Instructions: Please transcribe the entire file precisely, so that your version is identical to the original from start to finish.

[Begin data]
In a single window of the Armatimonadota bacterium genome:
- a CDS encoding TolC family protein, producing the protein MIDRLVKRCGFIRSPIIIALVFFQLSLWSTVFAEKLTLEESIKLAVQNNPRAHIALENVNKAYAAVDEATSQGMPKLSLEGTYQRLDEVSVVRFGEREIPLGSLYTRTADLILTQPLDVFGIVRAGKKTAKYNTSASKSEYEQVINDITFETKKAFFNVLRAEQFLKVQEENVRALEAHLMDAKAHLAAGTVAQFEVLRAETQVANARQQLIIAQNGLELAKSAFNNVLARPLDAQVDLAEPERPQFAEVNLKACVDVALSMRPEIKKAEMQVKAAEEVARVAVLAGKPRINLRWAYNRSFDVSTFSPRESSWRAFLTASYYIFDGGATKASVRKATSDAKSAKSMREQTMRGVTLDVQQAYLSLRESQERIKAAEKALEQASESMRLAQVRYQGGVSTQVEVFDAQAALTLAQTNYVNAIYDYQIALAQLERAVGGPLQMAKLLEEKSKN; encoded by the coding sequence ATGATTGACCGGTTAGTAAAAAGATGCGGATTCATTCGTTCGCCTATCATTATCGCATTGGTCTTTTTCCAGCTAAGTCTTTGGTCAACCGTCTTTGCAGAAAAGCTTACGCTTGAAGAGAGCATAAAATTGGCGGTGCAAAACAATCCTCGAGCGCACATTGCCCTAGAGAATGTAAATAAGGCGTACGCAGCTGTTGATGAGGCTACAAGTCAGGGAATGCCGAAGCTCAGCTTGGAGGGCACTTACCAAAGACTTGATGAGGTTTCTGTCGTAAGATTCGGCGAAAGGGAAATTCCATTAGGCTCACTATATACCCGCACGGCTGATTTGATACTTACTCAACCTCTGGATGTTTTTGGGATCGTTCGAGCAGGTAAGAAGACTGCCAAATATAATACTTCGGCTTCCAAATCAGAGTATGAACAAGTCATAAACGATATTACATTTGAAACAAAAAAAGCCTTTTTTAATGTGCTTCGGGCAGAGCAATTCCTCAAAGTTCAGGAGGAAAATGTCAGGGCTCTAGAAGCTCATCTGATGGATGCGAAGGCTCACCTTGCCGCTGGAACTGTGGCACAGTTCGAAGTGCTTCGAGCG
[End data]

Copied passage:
In a single window of the Armatimonadota bacterium genome:
- a CDS encoding TolC family protein, producing the protein MIDRLVKRCGFIRSPIIIALVFFQLSLWSTVFAEKLTLEESIKLAVQNNPRAHIALENVNKAYAAVDEATSQGMPKLSLEGTYQRLDEVSVVRFGEREIPLGSLYTRTADLILTQPLDVFGIVRAGKKTAKYNTSASKSEYEQVINDITFETKKAFFNVLRAEQFLKVQEENVRALEAHLMDAKAHLAAGTVAQFEVLRAETQVANARQQLIIAQNGLELAKSAFNNVLARPLDAQVDLAEPERPQFAEVNLKACVDVALSMRPEIKKAEMQVKAAEEVARVAVLAGKPRINLRWAYNRSFDVSTFSPRESSWRAFLTASYYIFDGGATKASVRKATSDAKSAKSMREQTMRGVTLDVQQAYLSLRESQERIKAAEKALEQASESMRLAQVRYQGGVSTQVEVFDAQAALTLAQTNYVNAIYDYQIALAQLERAVGGPLQMAKLLEEKSKN; encoded by the coding sequence ATGATTGACCGGTTAGTAAAAAGATGCGGATTCATTCGTTCGCCTATCATTATCGCATTGGTCTTTTTCCAGCTAAGTCTTTGGTCAACCGTCTTTGCAGAAAAGCTTACGCTTGAAGAGAGCATAAAATTGGCGGTGCAAAACAATCCTCGAGCGCACATTGCCCTAGAGAATGTAAATAAGGCGTACGCAGCTGTTGATGAGGCTACAAGTCAGGGAATGCCGAAGCTCAGCTTGGAGGGCACTTACCAAAGACTTGATGAGGTTTCTGTCGTAAGATTCGGCGAAAGGGAAATTCCATTAGGCTCACTATATACCCGCACGGCTGATTTGATACTTACTCAACCTCTGGATGTTTTTGGGATCGTTCGAGCAGGTAAGAAGACTGCCAAATATAATACTTCGGCTTCCAAATCAGAGTATGAACAAGTCATAAACGATATTACATTTGAAACAAAAAAAGCCTTTTTTAATGTGCTTCGGGCAGAGCAATTCCTCAAAGTTCAGGAGGAAAATGTCAGGGCTCTAGAAGCTCATCTGATGGATGCGAAGGCTCACCTTGCCGCTGGAACTGTGGCACAGTTCGAAGTGCTTCGAGCG